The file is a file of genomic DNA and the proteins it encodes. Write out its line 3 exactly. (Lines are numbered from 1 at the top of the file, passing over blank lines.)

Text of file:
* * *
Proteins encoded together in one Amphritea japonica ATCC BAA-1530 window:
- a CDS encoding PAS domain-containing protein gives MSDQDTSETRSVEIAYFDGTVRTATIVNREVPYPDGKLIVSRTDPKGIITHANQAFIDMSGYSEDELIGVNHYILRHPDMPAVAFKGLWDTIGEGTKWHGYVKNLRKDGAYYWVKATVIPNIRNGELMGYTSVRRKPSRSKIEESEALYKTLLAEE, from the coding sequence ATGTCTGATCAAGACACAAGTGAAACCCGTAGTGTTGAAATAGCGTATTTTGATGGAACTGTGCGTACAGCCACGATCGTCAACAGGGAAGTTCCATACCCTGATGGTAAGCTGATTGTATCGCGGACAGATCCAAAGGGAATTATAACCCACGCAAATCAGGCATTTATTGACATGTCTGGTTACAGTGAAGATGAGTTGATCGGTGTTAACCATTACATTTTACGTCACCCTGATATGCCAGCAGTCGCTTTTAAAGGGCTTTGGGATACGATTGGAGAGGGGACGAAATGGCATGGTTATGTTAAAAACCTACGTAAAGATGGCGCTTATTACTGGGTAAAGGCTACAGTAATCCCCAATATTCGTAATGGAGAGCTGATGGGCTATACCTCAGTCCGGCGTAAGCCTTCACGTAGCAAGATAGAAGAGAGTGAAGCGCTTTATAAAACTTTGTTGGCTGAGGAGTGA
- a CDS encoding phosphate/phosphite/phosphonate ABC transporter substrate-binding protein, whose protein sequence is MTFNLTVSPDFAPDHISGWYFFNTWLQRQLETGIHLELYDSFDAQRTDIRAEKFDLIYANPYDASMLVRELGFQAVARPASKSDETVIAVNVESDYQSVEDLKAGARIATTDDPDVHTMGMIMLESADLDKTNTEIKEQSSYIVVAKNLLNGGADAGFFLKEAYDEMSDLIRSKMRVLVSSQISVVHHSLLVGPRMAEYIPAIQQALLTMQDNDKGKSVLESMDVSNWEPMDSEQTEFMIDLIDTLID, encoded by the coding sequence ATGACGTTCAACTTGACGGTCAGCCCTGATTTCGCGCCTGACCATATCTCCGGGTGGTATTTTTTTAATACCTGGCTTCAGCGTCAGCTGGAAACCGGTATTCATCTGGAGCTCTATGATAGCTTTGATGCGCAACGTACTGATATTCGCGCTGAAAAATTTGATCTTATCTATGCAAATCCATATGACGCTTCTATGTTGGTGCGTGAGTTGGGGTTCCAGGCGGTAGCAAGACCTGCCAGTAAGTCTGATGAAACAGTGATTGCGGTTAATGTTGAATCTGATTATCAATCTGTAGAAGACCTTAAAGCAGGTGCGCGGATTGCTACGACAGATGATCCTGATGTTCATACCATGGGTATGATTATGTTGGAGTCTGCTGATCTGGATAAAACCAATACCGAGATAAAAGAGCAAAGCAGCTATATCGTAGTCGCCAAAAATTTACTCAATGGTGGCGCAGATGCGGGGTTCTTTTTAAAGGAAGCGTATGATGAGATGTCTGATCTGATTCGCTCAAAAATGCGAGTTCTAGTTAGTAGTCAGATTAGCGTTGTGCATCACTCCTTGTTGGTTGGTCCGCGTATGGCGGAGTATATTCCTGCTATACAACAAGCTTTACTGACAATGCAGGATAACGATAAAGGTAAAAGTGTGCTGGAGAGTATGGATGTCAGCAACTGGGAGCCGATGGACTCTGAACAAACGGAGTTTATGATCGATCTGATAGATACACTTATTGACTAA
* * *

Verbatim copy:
- a CDS encoding phosphate/phosphite/phosphonate ABC transporter substrate-binding protein, whose protein sequence is MTFNLTVSPDFAPDHISGWYFFNTWLQRQLETGIHLELYDSFDAQRTDIRAEKFDLIYANPYDASMLVRELGFQAVARPASKSDETVIAVNVESDYQSVEDLKAGARIATTDDPDVHTMGMIMLESADLDKTNTEIKEQSSYIVVAKNLLNGGADAGFFLKEAYDEMSDLIRSKMRVLVSSQISVVHHSLLVGPRMAEYIPAIQQALLTMQDNDKGKSVLESMDVSNWEPMDSEQTEFMIDLIDTLID, encoded by the coding sequence ATGACGTTCAACTTGACGGTCAGCCCTGATTTCGCGCCTGACCATATCTCCGGGTGGTATTTTTTTAATACCTGGCTTCAGCGTCAGCTGGAAACCGGTATTCATCTGGAGCTCTATGATAGCTTTGATGCGCAACGTACTGATATTCGCGCTGAAAAATTTGATCTTATCTATGCAAATCCATATGACGCTTCTATGTTGGTGCGTGAGTTGGGGTTCCAGGCGGTAGCAAGACCTGCCAGTAAGTCTGATGAAACAGTGATTGCGGTTAATGTTGAATCTGATTATCAATCTGTAGAAGACCTTAAAGCAGGTGCGCGGATTGCTACGACAGATGATCCTGATGTTCATACCATGGGTATGATTATGTTGGAGTCTGCTGATCTGGATAAAACCAATACCGAGATAAAAGAGCAAAGCAGCTATATCGTAGTCGCCAAAAATTTACTCAATGGTGGCGCAGATGCGGGGTTCTTTTTAAAGGAAGCGTATGATGAGATGTCTGATCTGATTCGCTCAAAAATGCGAGTTCTAGTTAGTAGTCAGATTAGCGTTGTGCATCACTCCTTGTTGGTTGGTCCGCGTATGGCGGAGTATATTCCTGCTATACAACAAGCTTTACTGACAATGCAGGATAACGATAAAGGTAAAAGTGTGCTGGAGAGTATGGATGTCAGCAACTGGGAGCCGATGGACTCTGAACAAACGGAGTTTATGATCGATCTGATAGATACACTTATTGACTAA